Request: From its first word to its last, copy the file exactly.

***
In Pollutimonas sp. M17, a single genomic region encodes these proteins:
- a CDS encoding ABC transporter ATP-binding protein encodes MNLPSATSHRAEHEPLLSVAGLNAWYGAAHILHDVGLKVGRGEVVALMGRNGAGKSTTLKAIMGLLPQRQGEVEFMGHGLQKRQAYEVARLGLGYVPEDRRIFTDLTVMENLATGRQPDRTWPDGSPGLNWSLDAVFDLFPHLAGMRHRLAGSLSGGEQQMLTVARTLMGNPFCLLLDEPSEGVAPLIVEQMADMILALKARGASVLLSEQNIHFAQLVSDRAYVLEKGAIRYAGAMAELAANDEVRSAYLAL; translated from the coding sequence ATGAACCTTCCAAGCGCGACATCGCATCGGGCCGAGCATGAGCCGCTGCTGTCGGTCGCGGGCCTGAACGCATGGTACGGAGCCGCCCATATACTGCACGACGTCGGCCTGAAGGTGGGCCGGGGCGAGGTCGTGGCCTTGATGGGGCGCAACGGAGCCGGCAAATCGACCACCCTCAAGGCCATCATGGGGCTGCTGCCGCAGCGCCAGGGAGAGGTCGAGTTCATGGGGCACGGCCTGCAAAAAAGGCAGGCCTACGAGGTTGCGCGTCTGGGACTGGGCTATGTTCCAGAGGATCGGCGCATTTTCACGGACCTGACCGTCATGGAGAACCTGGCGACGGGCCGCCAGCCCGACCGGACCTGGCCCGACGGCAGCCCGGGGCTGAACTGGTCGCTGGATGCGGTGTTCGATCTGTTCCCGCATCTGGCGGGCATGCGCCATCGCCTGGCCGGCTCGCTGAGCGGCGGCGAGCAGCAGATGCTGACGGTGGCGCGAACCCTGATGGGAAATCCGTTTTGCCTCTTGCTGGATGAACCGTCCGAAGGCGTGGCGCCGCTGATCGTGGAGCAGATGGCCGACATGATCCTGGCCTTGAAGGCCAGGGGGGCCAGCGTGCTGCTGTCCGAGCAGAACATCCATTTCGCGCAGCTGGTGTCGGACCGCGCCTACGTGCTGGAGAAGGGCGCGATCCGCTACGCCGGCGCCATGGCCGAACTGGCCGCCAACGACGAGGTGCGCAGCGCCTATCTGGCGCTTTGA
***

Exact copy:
In Pollutimonas sp. M17, a single genomic region encodes these proteins:
- a CDS encoding ABC transporter ATP-binding protein encodes MNLPSATSHRAEHEPLLSVAGLNAWYGAAHILHDVGLKVGRGEVVALMGRNGAGKSTTLKAIMGLLPQRQGEVEFMGHGLQKRQAYEVARLGLGYVPEDRRIFTDLTVMENLATGRQPDRTWPDGSPGLNWSLDAVFDLFPHLAGMRHRLAGSLSGGEQQMLTVARTLMGNPFCLLLDEPSEGVAPLIVEQMADMILALKARGASVLLSEQNIHFAQLVSDRAYVLEKGAIRYAGAMAELAANDEVRSAYLAL; translated from the coding sequence ATGAACCTTCCAAGCGCGACATCGCATCGGGCCGAGCATGAGCCGCTGCTGTCGGTCGCGGGCCTGAACGCATGGTACGGAGCCGCCCATATACTGCACGACGTCGGCCTGAAGGTGGGCCGGGGCGAGGTCGTGGCCTTGATGGGGCGCAACGGAGCCGGCAAATCGACCACCCTCAAGGCCATCATGGGGCTGCTGCCGCAGCGCCAGGGAGAGGTCGAGTTCATGGGGCACGGCCTGCAAAAAAGGCAGGCCTACGAGGTTGCGCGTCTGGGACTGGGCTATGTTCCAGAGGATCGGCGCATTTTCACGGACCTGACCGTCATGGAGAACCTGGCGACGGGCCGCCAGCCCGACCGGACCTGGCCCGACGGCAGCCCGGGGCTGAACTGGTCGCTGGATGCGGTGTTCGATCTGTTCCCGCATCTGGCGGGCATGCGCCATCGCCTGGCCGGCTCGCTGAGCGGCGGCGAGCAGCAGATGCTGACGGTGGCGCGAACCCTGATGGGAAATCCGTTTTGCCTCTTGCTGGATGAACCGTCCGAAGGCGTGGCGCCGCTGATCGTGGAGCAGATGGCCGACATGATCCTGGCCTTGAAGGCCAGGGGGGCCAGCGTGCTGCTGTCCGAGCAGAACATCCATTTCGCGCAGCTGGTGTCGGACCGCGCCTACGTGCTGGAGAAGGGCGCGATCCGCTACGCCGGCGCCATGGCCGAACTGGCCGCCAACGACGAGGTGCGCAGCGCCTATCTGGCGCTTTGA